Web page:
A dust allergy is a common reaction that many people suffer with across the globe. Most of the time we think that a dust allergy is simply due to the small particles of sand and textile fibers that settles on floors and furniture or that floats in the air. But there is much more to a dust allergy. In fact, it is not usually sand and textile fibers that are the trigger of the allergy.
What is in dust that causes an allergy?
Dust allergies are mainly due to house dust mite, pollen, mold, cockroach and animal particles (hair/fur/feathers, saliva, urine and feces) that is usually too small to see with the naked eye. It is these components in dust that trigger an allergic reaction. When it comes to house dust mite, it is the bug’s feces that is the trigger rather than the mite itself. These components of dust are a major problem for people with asthma, allergic rhinitis and eczema. However, it is important to note that dust or its components are not the cause of allergies.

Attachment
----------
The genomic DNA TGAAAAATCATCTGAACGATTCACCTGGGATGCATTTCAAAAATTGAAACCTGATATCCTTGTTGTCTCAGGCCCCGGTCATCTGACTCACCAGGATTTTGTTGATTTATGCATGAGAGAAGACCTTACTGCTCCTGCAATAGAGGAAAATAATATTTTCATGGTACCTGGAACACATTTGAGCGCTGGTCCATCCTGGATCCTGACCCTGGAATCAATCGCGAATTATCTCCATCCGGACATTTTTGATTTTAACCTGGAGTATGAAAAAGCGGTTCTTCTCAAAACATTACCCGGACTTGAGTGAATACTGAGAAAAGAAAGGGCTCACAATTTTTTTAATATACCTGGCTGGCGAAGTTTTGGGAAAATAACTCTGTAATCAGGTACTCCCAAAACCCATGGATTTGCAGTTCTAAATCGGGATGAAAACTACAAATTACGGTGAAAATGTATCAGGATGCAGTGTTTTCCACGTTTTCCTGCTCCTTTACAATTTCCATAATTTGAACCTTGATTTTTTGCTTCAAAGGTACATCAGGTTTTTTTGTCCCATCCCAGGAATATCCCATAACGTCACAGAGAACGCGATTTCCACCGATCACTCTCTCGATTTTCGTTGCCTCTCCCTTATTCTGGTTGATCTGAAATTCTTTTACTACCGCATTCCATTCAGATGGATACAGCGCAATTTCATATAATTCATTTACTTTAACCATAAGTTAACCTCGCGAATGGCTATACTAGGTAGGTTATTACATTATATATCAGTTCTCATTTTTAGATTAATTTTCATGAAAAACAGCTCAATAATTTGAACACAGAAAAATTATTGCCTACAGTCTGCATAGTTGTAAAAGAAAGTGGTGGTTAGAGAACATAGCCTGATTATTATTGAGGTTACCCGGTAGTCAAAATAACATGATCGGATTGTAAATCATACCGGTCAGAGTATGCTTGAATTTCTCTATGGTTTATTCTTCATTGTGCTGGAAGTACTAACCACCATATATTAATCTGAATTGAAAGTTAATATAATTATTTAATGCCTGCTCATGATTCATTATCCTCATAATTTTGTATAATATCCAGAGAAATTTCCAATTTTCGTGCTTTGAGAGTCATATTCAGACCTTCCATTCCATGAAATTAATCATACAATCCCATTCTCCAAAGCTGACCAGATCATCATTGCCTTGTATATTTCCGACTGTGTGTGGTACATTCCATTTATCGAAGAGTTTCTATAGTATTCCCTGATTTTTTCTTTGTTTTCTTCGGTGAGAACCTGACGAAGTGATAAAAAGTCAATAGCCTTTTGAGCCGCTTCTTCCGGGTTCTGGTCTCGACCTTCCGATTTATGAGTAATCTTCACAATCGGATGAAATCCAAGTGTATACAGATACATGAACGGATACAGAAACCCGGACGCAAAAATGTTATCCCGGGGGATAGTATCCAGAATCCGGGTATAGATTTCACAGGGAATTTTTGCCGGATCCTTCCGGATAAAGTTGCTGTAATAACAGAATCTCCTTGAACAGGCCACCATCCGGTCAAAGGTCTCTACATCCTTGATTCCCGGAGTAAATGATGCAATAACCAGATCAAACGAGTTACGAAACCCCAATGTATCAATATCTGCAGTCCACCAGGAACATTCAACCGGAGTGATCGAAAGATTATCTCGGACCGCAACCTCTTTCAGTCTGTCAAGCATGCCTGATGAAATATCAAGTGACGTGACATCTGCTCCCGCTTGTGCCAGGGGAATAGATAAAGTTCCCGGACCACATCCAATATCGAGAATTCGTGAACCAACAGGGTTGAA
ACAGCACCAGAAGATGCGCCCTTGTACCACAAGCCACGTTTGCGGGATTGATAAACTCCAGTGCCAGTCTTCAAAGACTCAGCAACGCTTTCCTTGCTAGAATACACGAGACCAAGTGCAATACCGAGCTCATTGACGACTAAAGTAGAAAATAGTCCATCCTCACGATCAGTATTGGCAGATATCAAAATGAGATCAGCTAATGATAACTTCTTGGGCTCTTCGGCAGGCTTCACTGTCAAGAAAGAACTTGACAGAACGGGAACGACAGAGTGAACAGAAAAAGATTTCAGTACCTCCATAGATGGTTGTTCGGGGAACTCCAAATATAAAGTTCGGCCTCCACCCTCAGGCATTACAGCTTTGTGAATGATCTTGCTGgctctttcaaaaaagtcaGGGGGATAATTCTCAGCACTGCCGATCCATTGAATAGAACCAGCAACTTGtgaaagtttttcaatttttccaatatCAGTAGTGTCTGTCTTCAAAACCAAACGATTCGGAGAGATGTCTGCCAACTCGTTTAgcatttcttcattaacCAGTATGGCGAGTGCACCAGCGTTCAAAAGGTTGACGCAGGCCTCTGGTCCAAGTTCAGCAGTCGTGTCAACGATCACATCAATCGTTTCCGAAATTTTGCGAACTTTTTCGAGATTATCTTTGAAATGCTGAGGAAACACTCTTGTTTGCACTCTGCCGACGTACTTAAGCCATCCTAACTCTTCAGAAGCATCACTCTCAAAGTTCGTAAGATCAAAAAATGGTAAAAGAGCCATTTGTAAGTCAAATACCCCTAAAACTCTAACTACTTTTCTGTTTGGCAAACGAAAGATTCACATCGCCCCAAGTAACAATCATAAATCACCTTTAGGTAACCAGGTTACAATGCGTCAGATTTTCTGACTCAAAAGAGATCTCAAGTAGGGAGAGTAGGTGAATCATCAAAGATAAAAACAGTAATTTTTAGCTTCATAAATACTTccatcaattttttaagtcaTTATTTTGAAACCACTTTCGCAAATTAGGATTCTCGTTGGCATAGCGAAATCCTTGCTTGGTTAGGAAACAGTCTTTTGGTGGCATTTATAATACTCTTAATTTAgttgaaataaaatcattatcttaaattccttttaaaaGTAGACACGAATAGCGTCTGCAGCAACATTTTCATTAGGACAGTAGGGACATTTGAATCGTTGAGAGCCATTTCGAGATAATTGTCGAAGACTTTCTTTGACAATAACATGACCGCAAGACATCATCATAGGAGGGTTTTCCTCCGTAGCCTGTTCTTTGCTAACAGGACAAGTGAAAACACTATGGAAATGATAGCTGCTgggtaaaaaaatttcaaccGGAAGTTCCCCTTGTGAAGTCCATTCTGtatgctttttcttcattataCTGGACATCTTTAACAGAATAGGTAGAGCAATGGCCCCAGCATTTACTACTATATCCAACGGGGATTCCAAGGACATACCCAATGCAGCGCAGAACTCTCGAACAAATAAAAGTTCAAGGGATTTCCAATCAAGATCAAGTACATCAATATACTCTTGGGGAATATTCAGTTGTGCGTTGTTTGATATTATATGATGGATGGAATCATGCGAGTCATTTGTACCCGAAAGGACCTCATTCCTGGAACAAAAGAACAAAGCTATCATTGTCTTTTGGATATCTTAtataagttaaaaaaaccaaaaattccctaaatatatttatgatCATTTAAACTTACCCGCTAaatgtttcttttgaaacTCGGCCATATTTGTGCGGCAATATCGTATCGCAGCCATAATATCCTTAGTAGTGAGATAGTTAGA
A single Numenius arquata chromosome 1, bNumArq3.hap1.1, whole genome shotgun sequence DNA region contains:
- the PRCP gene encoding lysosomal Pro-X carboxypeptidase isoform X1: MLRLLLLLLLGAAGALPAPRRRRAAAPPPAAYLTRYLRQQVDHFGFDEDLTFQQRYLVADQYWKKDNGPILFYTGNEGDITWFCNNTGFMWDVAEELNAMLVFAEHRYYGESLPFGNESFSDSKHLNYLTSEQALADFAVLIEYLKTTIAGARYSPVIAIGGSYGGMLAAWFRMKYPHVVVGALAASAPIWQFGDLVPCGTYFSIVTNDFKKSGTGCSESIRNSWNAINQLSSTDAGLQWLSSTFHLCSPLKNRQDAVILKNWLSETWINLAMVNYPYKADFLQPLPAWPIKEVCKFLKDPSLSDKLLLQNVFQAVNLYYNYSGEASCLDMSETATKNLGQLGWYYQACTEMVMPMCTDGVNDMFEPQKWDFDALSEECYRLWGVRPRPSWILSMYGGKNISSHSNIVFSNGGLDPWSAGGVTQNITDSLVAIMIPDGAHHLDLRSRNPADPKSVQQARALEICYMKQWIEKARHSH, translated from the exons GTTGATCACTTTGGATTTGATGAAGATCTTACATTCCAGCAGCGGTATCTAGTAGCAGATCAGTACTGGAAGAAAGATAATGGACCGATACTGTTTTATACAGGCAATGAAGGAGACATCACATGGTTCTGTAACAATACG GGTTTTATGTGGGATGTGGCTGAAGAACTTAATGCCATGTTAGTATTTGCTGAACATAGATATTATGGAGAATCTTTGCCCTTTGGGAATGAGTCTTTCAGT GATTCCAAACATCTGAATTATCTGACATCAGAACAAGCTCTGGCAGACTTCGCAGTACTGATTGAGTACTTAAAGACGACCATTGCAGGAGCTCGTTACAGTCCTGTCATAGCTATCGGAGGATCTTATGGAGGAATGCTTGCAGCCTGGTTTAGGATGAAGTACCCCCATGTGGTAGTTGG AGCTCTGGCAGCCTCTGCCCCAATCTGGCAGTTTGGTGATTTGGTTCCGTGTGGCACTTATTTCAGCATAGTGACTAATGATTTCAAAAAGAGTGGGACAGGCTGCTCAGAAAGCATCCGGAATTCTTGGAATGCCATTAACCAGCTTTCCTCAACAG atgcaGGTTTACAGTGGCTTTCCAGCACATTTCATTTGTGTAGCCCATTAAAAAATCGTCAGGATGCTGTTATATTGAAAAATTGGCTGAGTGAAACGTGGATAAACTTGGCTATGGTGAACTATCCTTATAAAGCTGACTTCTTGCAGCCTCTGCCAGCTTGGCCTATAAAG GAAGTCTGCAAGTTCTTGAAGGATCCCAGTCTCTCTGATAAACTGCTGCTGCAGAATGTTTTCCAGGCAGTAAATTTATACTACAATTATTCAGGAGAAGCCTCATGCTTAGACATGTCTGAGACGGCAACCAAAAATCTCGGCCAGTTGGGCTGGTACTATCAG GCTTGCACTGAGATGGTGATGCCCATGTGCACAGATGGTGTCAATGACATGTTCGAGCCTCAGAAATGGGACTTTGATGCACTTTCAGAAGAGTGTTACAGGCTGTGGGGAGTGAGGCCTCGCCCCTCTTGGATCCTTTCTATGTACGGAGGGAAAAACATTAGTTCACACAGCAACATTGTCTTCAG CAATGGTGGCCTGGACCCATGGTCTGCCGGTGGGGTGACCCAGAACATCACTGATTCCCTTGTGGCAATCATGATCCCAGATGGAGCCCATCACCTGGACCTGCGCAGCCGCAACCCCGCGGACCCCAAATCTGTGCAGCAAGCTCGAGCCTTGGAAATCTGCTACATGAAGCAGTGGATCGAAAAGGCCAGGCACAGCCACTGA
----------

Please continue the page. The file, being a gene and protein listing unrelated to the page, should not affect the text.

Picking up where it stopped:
Allergic reactions occur when harmless substances (allergens) trigger an exaggerated immune reaction. Normally the immune system reacts to any threat and one of the consequences is that inflammation occurs at the site of the threat. In an allergy the immune system misidentifies the harmless substances as a possible threat and reacts to it. Inflammation occurs at this site and will often continue as long as the body is exposed to these allergens.
Signs and Symptoms